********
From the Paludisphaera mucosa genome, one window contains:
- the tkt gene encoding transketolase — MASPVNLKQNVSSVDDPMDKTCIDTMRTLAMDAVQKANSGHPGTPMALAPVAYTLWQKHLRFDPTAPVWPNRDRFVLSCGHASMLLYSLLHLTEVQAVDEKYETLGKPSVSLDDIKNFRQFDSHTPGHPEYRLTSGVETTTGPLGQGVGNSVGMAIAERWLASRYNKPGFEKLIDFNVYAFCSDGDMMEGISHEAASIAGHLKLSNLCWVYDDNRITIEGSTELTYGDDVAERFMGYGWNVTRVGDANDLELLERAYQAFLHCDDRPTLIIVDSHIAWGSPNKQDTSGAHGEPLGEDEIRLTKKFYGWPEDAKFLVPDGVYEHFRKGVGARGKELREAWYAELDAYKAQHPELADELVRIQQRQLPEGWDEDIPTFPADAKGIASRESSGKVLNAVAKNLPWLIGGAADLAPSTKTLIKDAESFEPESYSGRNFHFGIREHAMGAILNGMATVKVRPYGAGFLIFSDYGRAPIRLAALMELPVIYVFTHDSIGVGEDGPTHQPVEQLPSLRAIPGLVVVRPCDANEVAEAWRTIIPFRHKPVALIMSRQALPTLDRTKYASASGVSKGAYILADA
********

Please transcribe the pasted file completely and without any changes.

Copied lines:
From the Paludisphaera mucosa genome, one window contains:
- the tkt gene encoding transketolase — MASPVNLKQNVSSVDDPMDKTCIDTMRTLAMDAVQKANSGHPGTPMALAPVAYTLWQKHLRFDPTAPVWPNRDRFVLSCGHASMLLYSLLHLTEVQAVDEKYETLGKPSVSLDDIKNFRQFDSHTPGHPEYRLTSGVETTTGPLGQGVGNSVGMAIAERWLASRYNKPGFEKLIDFNVYAFCSDGDMMEGISHEAASIAGHLKLSNLCWVYDDNRITIEGSTELTYGDDVAERFMGYGWNVTRVGDANDLELLERAYQAFLHCDDRPTLIIVDSHIAWGSPNKQDTSGAHGEPLGEDEIRLTKKFYGWPEDAKFLVPDGVYEHFRKGVGARGKELREAWYAELDAYKAQHPELADELVRIQQRQLPEGWDEDIPTFPADAKGIASRESSGKVLNAVAKNLPWLIGGAADLAPSTKTLIKDAESFEPESYSGRNFHFGIREHAMGAILNGMATVKVRPYGAGFLIFSDYGRAPIRLAALMELPVIYVFTHDSIGVGEDGPTHQPVEQLPSLRAIPGLVVVRPCDANEVAEAWRTIIPFRHKPVALIMSRQALPTLDRTKYASASGVSKGAYILADA